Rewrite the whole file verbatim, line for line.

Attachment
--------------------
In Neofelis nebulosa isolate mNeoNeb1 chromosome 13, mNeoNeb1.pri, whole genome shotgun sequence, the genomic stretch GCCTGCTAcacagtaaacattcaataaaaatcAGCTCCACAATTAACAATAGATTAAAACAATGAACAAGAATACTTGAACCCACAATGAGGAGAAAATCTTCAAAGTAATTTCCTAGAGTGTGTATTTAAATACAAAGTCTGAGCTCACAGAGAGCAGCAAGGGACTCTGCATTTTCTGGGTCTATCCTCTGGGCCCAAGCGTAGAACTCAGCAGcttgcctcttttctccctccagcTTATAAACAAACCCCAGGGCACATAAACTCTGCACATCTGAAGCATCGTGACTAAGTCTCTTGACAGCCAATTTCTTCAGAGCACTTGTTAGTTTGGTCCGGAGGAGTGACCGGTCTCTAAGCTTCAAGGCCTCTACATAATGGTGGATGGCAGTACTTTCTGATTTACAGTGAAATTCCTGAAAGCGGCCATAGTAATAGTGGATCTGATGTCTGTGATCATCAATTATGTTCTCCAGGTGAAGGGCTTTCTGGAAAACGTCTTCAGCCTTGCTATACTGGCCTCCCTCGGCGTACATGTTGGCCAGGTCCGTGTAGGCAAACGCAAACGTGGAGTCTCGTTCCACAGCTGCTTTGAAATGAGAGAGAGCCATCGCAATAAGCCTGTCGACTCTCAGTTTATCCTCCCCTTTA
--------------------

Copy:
In Neofelis nebulosa isolate mNeoNeb1 chromosome 13, mNeoNeb1.pri, whole genome shotgun sequence, the genomic stretch GCCTGCTAcacagtaaacattcaataaaaatcAGCTCCACAATTAACAATAGATTAAAACAATGAACAAGAATACTTGAACCCACAATGAGGAGAAAATCTTCAAAGTAATTTCCTAGAGTGTGTATTTAAATACAAAGTCTGAGCTCACAGAGAGCAGCAAGGGACTCTGCATTTTCTGGGTCTATCCTCTGGGCCCAAGCGTAGAACTCAGCAGcttgcctcttttctccctccagcTTATAAACAAACCCCAGGGCACATAAACTCTGCACATCTGAAGCATCGTGACTAAGTCTCTTGACAGCCAATTTCTTCAGAGCACTTGTTAGTTTGGTCCGGAGGAGTGACCGGTCTCTAAGCTTCAAGGCCTCTACATAATGGTGGATGGCAGTACTTTCTGATTTACAGTGAAATTCCTGAAAGCGGCCATAGTAATAGTGGATCTGATGTCTGTGATCATCAATTATGTTCTCCAGGTGAAGGGCTTTCTGGAAAACGTCTTCAGCCTTGCTATACTGGCCTCCCTCGGCGTACATGTTGGCCAGGTCCGTGTAGGCAAACGCAAACGTGGAGTCTCGTTCCACAGCTGCTTTGAAATGAGAGAGAGCCATCGCAATAAGCCTGTCGACTCTCAGTTTATCCTCCCCTTTA